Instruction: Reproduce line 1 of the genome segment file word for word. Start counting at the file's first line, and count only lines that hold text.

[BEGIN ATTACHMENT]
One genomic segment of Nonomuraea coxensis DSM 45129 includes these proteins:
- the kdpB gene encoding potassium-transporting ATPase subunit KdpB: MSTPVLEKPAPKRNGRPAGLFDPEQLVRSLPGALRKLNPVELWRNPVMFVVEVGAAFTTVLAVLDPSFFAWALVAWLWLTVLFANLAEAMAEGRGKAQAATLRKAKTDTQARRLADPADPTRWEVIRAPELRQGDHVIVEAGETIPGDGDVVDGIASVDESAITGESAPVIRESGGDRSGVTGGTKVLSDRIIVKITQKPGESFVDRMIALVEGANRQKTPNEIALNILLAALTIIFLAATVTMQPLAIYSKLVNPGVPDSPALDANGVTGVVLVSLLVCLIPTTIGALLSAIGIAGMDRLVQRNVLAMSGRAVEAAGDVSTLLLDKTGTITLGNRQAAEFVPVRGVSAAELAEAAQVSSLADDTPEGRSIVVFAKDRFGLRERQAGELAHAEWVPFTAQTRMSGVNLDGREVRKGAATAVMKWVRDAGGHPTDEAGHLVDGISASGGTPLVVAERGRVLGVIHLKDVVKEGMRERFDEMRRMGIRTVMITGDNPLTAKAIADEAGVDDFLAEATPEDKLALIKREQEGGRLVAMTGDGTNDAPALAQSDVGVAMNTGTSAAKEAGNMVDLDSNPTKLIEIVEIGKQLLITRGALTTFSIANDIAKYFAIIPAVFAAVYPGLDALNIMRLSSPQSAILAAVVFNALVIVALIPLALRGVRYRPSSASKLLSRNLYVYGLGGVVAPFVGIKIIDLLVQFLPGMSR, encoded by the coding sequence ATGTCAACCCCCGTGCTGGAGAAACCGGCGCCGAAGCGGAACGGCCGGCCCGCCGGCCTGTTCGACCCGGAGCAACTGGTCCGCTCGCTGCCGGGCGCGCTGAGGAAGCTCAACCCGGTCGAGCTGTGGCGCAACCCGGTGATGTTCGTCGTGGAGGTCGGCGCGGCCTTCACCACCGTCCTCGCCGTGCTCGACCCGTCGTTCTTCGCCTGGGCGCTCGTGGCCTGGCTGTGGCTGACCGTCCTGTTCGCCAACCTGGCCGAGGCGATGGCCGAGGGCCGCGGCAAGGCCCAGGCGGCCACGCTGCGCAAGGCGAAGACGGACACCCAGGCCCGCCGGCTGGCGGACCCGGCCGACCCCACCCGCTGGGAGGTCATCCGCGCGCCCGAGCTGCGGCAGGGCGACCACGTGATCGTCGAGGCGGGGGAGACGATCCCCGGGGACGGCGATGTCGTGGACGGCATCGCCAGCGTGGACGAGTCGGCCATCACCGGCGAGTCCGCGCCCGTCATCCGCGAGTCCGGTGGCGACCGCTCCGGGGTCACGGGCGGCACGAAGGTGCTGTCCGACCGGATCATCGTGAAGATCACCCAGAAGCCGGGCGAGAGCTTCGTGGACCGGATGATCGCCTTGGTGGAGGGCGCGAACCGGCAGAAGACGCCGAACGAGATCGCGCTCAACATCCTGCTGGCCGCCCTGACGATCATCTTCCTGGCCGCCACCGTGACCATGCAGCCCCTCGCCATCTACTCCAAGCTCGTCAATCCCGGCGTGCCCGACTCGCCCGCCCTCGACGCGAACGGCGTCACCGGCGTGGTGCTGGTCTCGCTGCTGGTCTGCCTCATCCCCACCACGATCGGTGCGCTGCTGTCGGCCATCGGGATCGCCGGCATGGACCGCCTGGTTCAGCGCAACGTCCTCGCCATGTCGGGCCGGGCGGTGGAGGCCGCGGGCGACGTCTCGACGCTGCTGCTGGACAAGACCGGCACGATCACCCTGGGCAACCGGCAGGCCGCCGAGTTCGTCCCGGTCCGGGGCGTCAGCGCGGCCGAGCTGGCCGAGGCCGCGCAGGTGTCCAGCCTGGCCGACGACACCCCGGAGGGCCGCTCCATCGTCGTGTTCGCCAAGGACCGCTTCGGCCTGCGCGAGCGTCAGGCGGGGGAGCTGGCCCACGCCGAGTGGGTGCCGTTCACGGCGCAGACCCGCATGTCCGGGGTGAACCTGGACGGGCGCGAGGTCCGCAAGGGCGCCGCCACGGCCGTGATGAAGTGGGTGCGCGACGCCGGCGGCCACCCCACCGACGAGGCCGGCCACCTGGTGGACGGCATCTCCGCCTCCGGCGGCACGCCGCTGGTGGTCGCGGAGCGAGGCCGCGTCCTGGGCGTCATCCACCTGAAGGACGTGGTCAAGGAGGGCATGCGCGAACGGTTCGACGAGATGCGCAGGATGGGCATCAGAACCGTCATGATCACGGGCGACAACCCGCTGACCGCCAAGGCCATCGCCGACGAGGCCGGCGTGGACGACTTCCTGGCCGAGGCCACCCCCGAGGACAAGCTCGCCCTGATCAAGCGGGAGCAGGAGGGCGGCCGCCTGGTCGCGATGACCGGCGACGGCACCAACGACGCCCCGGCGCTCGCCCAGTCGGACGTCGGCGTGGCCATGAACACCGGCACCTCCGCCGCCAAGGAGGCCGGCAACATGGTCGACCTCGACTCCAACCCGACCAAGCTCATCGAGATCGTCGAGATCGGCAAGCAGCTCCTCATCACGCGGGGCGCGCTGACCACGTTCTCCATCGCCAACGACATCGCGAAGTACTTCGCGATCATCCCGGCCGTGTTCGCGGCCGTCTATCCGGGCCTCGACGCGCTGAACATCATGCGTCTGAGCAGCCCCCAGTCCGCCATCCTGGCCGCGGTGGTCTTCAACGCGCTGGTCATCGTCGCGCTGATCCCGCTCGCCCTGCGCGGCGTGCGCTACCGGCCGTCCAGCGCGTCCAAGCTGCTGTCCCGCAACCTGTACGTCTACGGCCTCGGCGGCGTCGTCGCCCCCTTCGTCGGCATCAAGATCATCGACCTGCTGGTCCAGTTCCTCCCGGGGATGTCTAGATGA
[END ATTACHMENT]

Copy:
One genomic segment of Nonomuraea coxensis DSM 45129 includes these proteins: